A group of EQUAL projects has developed techniques that can help social enterprises to break out of low-margin markets and consolidate themselves, through systematic initial R&D followed by social franchising. The aim of social franchising models is to reduce the risk attached to opening up a new business, and hence also reduce the cost of creating new jobs for disadvantaged people. They do this by conducting research to identify suitable business niches in which social enterprises can prosper. They then codify the know-how connected with starting up a business in such a niche; this is typically made available to intending social entrepreneurs. Some operators make this know-how available free of charge, while in other cases the transfer of the intellectual property is subject to the payment of a licence fee. Some EQUAL examples are:

  • Le Mat – a chain of hotels employing mentally ill people, based on the model of the Hotel Tritone, which has operated in Trieste, Italy, since 1991. It has developed an operational manual and set up a permanent international association. (IT-IT-S-MDL-203 [6])
  • CAP Märkte – a group of nearly 50 medium-sized supermarkets in Germany, originating in the Stuttgart area and each employing 5–20 handicapped people. They are owned by a co-operative of sheltered workshops and collaborate commercially with a co-operative of grocery retailers. (INCUBE, DE-XB4-76051-20-20/279 [7])
  • Peiran (GR-200917) – a chain of seven shops in rural Greece selling craft and traditional foodstuffs. They provide work for 17 young people and act as focal points for local development activities.
  • CASA (Care & Share Associates) – a group of employee-owned companies providing home care services, on contract to local social services authorities. A distribution of shares in the company is made to employees each year. The core of this group is Sunderland Home Care Associates, which employs some 185 people, mostly women. It has been spread to four other towns in northern England, creating several hundred more jobs, and is still spreading. (Inspire, UKgb-123 [8])
  • Vägen ut! (Way out!) – a successful method based on ‘halfway houses’ which has established seven co-operatives employing 26 recovering addicts and ex-prisoners, is being spread from Göteborg to a number of other Swedish towns. (SE-69 [9])

An industry in which social firms have been particularly successful in opening up a new market was jump-started by the EU directive on recycling electrical and electronic waste (the ‘WEEE directive’) in 1995.(13) Social firms acted proactively and, with EQUAL’s support, Europe now has 1,000 recycling centres, which employ 16,000 people, many of whom are disadvantaged. The centres provide training in new vocations as well as offering services to public and private customers. They rely on the creation of three-way partnerships: networks with public authorities create growth opportunities, manufacturers sign contracts to recycle their products, while liaison with local chambers of commerce avoids any accusations of unfair competition. A European network (RREUSE) carries out large-scale lobbying and a transnational trading umbrella, Serranet EEIG [10], has been established under EQUAL to promote the social enterprise approach.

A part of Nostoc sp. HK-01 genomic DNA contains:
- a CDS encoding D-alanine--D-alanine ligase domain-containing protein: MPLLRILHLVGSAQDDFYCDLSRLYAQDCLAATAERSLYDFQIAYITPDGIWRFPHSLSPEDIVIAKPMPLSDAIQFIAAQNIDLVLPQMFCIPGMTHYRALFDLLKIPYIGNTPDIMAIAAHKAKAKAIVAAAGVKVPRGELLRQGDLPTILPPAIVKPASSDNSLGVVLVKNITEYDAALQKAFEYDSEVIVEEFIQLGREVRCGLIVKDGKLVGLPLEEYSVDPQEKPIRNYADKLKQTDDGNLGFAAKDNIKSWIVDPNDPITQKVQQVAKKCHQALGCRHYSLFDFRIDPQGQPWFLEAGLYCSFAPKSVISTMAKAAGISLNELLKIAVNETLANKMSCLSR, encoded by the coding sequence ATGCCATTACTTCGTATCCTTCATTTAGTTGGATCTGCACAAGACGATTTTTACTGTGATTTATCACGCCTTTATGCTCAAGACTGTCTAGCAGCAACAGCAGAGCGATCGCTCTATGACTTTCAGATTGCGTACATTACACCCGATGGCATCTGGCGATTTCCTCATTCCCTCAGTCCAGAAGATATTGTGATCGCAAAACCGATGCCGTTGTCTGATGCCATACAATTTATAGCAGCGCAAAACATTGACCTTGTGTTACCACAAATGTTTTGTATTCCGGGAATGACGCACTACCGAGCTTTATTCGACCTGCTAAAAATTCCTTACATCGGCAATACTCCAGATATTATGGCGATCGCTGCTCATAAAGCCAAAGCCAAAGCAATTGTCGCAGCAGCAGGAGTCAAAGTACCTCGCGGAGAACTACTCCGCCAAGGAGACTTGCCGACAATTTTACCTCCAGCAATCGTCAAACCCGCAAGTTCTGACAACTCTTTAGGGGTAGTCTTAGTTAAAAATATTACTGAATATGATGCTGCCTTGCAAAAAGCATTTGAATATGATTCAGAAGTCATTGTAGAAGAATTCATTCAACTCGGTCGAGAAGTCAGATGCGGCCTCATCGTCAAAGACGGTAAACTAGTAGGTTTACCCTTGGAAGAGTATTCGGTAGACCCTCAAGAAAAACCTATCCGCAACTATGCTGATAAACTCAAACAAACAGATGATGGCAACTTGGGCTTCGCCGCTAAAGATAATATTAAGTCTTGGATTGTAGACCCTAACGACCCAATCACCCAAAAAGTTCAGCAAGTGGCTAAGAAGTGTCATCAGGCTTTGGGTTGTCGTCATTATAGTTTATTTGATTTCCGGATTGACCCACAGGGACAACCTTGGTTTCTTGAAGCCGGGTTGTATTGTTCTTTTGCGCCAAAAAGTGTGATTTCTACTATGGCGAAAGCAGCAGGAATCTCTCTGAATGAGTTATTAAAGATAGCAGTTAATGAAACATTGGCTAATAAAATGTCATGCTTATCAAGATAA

Social co-operatives integate the most socially excluded

Mentally ill people are one of the hardest groups to integrate, and EQUAL has shown how social co-operatives can accomplish this difficult task. In Greece, the EQUAL Synergia project addressed the problem of how to deinstitutionalise the monolithic mental hospital system while avoiding intense disruption to the local economies in often remote rural areas that depend on the jobs they provide. So far 14 social co-operatives have been set up out of a projected total of 50 or so covering the country. They provide several hundred jobs in activities such as horticulture, honey manufacture, catering, baking, printing, carpet-weaving, paper recycling and car washing. The co-operatives have been established using an innovative legal form brought into being in 1999: the limited liability social co-operative (KoiSPE). This has a dual status: on one hand it is an independent business benefiting from tax relief. On the other hand it is an official mental health unit, which means it can receive in-kind support, for instance by borrowing disused hospital premises or staff secondments. The law provides that at least 35% of each co-operative’s members are people suffering mental health problems, but also that mental health professionals can join and thus assure continuity of production, as well as corporate bodies, which can inject working capital by buying additional investment shares. (GR-201007 [11]) Mentally ill people are also one of the key beneficiary groups of Italy’s 2,000 ‘type B’ social co-operatives [12].

Another difficult group is drug users, who have been the target of some strikingly successful rehabilitation projects that EQUAL has supported in Sweden. Basta (SE-39, site [13], case [14] and Vägen ut! (SE-69, site [15], case [16]) are two projects that have established a string of social co-operatives to provide a supportive and empowering environment within which ex-addicts can establish themselves in self-supporting businesses. The remarkable benefit this approach brings to society is reported in the companion policy brief Value for money from social firms.

Residents in pockets of deprivation are another group that can be reactivated though social enterprise. Work as part of EQUAL in Southwest Flanders shows how the development of mutually-reinforcing neighbourhood services can improve the quality of life of severely excluded people, such as migrants who have been unemployed for over five years. The system relies on breaking down barriers by co-locating different services, and on mixed financing, including service vouchers that effectively give a 70% wage subsidy. A simple example, which sprang from a needs analysis, is that providing short-term hour-by-hour childcare enables unemployed women to attend job interviews and thus gain paid work. This combination of multiple activities with multiple sources of finance – the so-called ‘cloverleaf’ model – has enabled the creation of some 70 jobs among the long-term unemployed residents of deprived housing estates in Flanders.(14)